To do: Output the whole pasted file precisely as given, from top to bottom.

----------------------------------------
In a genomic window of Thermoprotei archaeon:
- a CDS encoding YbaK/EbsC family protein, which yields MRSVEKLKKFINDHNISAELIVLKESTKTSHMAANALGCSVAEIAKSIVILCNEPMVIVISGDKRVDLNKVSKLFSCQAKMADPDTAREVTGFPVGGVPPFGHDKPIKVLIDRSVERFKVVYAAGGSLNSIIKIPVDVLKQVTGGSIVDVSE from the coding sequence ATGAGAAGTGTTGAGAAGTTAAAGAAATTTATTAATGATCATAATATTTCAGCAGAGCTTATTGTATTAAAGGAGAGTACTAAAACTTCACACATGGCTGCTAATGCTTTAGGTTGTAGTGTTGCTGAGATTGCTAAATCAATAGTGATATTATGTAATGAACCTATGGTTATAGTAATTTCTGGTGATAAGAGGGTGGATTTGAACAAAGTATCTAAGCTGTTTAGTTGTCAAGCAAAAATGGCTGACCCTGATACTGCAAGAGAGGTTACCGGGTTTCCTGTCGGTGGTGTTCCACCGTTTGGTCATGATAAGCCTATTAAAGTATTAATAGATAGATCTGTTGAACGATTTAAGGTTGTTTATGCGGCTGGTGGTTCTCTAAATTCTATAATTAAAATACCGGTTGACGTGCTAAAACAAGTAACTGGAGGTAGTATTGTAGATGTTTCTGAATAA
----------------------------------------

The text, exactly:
In a genomic window of Thermoprotei archaeon:
- a CDS encoding YbaK/EbsC family protein, which yields MRSVEKLKKFINDHNISAELIVLKESTKTSHMAANALGCSVAEIAKSIVILCNEPMVIVISGDKRVDLNKVSKLFSCQAKMADPDTAREVTGFPVGGVPPFGHDKPIKVLIDRSVERFKVVYAAGGSLNSIIKIPVDVLKQVTGGSIVDVSE from the coding sequence ATGAGAAGTGTTGAGAAGTTAAAGAAATTTATTAATGATCATAATATTTCAGCAGAGCTTATTGTATTAAAGGAGAGTACTAAAACTTCACACATGGCTGCTAATGCTTTAGGTTGTAGTGTTGCTGAGATTGCTAAATCAATAGTGATATTATGTAATGAACCTATGGTTATAGTAATTTCTGGTGATAAGAGGGTGGATTTGAACAAAGTATCTAAGCTGTTTAGTTGTCAAGCAAAAATGGCTGACCCTGATACTGCAAGAGAGGTTACCGGGTTTCCTGTCGGTGGTGTTCCACCGTTTGGTCATGATAAGCCTATTAAAGTATTAATAGATAGATCTGTTGAACGATTTAAGGTTGTTTATGCGGCTGGTGGTTCTCTAAATTCTATAATTAAAATACCGGTTGACGTGCTAAAACAAGTAACTGGAGGTAGTATTGTAGATGTTTCTGAATAA